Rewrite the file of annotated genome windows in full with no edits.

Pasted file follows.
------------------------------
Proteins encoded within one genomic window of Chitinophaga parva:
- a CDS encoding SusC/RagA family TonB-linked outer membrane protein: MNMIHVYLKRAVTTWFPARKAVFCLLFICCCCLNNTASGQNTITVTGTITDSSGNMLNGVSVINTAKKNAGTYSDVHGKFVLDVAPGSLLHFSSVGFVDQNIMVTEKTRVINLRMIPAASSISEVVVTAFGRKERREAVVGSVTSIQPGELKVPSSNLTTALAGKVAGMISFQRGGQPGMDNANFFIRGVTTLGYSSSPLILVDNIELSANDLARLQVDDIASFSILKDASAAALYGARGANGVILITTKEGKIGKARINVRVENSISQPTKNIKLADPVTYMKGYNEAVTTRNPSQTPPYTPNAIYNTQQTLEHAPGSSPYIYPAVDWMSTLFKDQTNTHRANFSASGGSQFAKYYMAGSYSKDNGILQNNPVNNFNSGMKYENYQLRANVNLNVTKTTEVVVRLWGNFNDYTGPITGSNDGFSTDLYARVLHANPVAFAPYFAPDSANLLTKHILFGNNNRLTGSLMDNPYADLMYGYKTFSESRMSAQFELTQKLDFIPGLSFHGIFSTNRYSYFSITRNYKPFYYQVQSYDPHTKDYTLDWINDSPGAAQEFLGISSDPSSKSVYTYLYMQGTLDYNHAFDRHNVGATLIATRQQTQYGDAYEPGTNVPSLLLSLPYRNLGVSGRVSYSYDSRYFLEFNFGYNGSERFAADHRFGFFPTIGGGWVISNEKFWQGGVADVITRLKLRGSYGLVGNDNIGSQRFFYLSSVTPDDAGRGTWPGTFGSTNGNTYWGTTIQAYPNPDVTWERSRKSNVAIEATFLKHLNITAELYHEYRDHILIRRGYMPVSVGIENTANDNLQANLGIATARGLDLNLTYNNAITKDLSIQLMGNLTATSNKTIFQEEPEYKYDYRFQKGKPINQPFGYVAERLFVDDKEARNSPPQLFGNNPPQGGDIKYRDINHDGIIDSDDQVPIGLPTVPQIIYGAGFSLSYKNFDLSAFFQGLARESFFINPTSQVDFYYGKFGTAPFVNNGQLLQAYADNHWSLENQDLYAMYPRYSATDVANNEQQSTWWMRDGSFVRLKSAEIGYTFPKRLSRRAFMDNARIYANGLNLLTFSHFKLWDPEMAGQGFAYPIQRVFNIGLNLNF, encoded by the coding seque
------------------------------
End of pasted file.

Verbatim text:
Proteins encoded within one genomic window of Chitinophaga parva:
- a CDS encoding SusC/RagA family TonB-linked outer membrane protein: MNMIHVYLKRAVTTWFPARKAVFCLLFICCCCLNNTASGQNTITVTGTITDSSGNMLNGVSVINTAKKNAGTYSDVHGKFVLDVAPGSLLHFSSVGFVDQNIMVTEKTRVINLRMIPAASSISEVVVTAFGRKERREAVVGSVTSIQPGELKVPSSNLTTALAGKVAGMISFQRGGQPGMDNANFFIRGVTTLGYSSSPLILVDNIELSANDLARLQVDDIASFSILKDASAAALYGARGANGVILITTKEGKIGKARINVRVENSISQPTKNIKLADPVTYMKGYNEAVTTRNPSQTPPYTPNAIYNTQQTLEHAPGSSPYIYPAVDWMSTLFKDQTNTHRANFSASGGSQFAKYYMAGSYSKDNGILQNNPVNNFNSGMKYENYQLRANVNLNVTKTTEVVVRLWGNFNDYTGPITGSNDGFSTDLYARVLHANPVAFAPYFAPDSANLLTKHILFGNNNRLTGSLMDNPYADLMYGYKTFSESRMSAQFELTQKLDFIPGLSFHGIFSTNRYSYFSITRNYKPFYYQVQSYDPHTKDYTLDWINDSPGAAQEFLGISSDPSSKSVYTYLYMQGTLDYNHAFDRHNVGATLIATRQQTQYGDAYEPGTNVPSLLLSLPYRNLGVSGRVSYSYDSRYFLEFNFGYNGSERFAADHRFGFFPTIGGGWVISNEKFWQGGVADVITRLKLRGSYGLVGNDNIGSQRFFYLSSVTPDDAGRGTWPGTFGSTNGNTYWGTTIQAYPNPDVTWERSRKSNVAIEATFLKHLNITAELYHEYRDHILIRRGYMPVSVGIENTANDNLQANLGIATARGLDLNLTYNNAITKDLSIQLMGNLTATSNKTIFQEEPEYKYDYRFQKGKPINQPFGYVAERLFVDDKEARNSPPQLFGNNPPQGGDIKYRDINHDGIIDSDDQVPIGLPTVPQIIYGAGFSLSYKNFDLSAFFQGLARESFFINPTSQVDFYYGKFGTAPFVNNGQLLQAYADNHWSLENQDLYAMYPRYSATDVANNEQQSTWWMRDGSFVRLKSAEIGYTFPKRLSRRAFMDNARIYANGLNLLTFSHFKLWDPEMAGQGFAYPIQRVFNIGLNLNF, encoded by the coding seque